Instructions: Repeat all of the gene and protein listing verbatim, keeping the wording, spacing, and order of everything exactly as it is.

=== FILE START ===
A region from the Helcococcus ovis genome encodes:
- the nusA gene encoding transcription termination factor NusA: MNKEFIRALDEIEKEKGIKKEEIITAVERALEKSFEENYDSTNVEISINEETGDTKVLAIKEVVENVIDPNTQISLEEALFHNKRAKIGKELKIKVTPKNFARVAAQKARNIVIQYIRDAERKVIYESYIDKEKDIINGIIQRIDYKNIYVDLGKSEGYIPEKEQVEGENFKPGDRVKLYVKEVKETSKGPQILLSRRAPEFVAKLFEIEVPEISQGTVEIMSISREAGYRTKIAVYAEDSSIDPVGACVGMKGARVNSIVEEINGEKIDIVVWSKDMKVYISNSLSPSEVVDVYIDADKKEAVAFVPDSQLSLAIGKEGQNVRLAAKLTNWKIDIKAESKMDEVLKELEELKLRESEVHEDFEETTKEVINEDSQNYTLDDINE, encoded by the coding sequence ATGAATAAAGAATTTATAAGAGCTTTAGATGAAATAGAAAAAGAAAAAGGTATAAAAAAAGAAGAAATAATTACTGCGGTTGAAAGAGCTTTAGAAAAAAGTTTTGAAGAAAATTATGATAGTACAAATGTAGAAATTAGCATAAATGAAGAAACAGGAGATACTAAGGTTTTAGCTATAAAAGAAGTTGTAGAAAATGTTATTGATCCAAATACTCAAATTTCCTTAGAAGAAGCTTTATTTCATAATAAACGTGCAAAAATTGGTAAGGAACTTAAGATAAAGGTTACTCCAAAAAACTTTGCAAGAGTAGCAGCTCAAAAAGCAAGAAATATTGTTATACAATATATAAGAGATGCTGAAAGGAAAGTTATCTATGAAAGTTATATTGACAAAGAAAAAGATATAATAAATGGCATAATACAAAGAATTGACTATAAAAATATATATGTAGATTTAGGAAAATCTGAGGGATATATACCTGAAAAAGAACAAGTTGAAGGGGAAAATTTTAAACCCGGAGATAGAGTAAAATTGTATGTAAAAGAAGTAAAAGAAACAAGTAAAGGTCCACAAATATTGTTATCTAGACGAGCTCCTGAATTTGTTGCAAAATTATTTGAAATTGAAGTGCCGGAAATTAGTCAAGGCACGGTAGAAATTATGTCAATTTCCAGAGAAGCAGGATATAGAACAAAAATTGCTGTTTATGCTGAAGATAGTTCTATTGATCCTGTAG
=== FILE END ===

A region from the Helcococcus ovis genome encodes:
- the nusA gene encoding transcription termination factor NusA: MNKEFIRALDEIEKEKGIKKEEIITAVERALEKSFEENYDSTNVEISINEETGDTKVLAIKEVVENVIDPNTQISLEEALFHNKRAKIGKELKIKVTPKNFARVAAQKARNIVIQYIRDAERKVIYESYIDKEKDIINGIIQRIDYKNIYVDLGKSEGYIPEKEQVEGENFKPGDRVKLYVKEVKETSKGPQILLSRRAPEFVAKLFEIEVPEISQGTVEIMSISREAGYRTKIAVYAEDSSIDPVGACVGMKGARVNSIVEEINGEKIDIVVWSKDMKVYISNSLSPSEVVDVYIDADKKEAVAFVPDSQLSLAIGKEGQNVRLAAKLTNWKIDIKAESKMDEVLKELEELKLRESEVHEDFEETTKEVINEDSQNYTLDDINE, encoded by the coding sequence ATGAATAAAGAATTTATAAGAGCTTTAGATGAAATAGAAAAAGAAAAAGGTATAAAAAAAGAAGAAATAATTACTGCGGTTGAAAGAGCTTTAGAAAAAAGTTTTGAAGAAAATTATGATAGTACAAATGTAGAAATTAGCATAAATGAAGAAACAGGAGATACTAAGGTTTTAGCTATAAAAGAAGTTGTAGAAAATGTTATTGATCCAAATACTCAAATTTCCTTAGAAGAAGCTTTATTTCATAATAAACGTGCAAAAATTGGTAAGGAACTTAAGATAAAGGTTACTCCAAAAAACTTTGCAAGAGTAGCAGCTCAAAAAGCAAGAAATATTGTTATACAATATATAAGAGATGCTGAAAGGAAAGTTATCTATGAAAGTTATATTGACAAAGAAAAAGATATAATAAATGGCATAATACAAAGAATTGACTATAAAAATATATATGTAGATTTAGGAAAATCTGAGGGATATATACCTGAAAAAGAACAAGTTGAAGGGGAAAATTTTAAACCCGGAGATAGAGTAAAATTGTATGTAAAAGAAGTAAAAGAAACAAGTAAAGGTCCACAAATATTGTTATCTAGACGAGCTCCTGAATTTGTTGCAAAATTATTTGAAATTGAAGTGCCGGAAATTAGTCAAGGCACGGTAGAAATTATGTCAATTTCCAGAGAAGCAGGATATAGAACAAAAATTGCTGTTTATGCTGAAGATAGTTCTATTGATCCTGTAG